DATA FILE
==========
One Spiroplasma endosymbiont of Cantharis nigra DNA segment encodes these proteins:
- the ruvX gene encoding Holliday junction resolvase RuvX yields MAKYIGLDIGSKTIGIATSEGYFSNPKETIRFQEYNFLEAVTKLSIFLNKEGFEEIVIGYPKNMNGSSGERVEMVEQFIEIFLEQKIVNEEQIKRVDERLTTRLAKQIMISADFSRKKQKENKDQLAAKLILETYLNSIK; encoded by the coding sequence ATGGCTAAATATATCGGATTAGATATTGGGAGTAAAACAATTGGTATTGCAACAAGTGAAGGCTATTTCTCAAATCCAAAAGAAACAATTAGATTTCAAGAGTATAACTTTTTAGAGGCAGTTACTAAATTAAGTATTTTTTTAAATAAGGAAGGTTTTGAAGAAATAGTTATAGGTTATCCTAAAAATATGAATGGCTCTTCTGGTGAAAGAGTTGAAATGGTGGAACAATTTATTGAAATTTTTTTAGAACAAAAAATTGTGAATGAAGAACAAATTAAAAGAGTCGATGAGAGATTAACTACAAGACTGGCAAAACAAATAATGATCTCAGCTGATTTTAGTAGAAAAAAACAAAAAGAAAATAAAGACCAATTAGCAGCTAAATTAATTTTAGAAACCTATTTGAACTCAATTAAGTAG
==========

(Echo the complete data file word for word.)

One Spiroplasma endosymbiont of Cantharis nigra DNA segment encodes these proteins:
- the ruvX gene encoding Holliday junction resolvase RuvX yields MAKYIGLDIGSKTIGIATSEGYFSNPKETIRFQEYNFLEAVTKLSIFLNKEGFEEIVIGYPKNMNGSSGERVEMVEQFIEIFLEQKIVNEEQIKRVDERLTTRLAKQIMISADFSRKKQKENKDQLAAKLILETYLNSIK; encoded by the coding sequence ATGGCTAAATATATCGGATTAGATATTGGGAGTAAAACAATTGGTATTGCAACAAGTGAAGGCTATTTCTCAAATCCAAAAGAAACAATTAGATTTCAAGAGTATAACTTTTTAGAGGCAGTTACTAAATTAAGTATTTTTTTAAATAAGGAAGGTTTTGAAGAAATAGTTATAGGTTATCCTAAAAATATGAATGGCTCTTCTGGTGAAAGAGTTGAAATGGTGGAACAATTTATTGAAATTTTTTTAGAACAAAAAATTGTGAATGAAGAACAAATTAAAAGAGTCGATGAGAGATTAACTACAAGACTGGCAAAACAAATAATGATCTCAGCTGATTTTAGTAGAAAAAAACAAAAAGAAAATAAAGACCAATTAGCAGCTAAATTAATTTTAGAAACCTATTTGAACTCAATTAAGTAG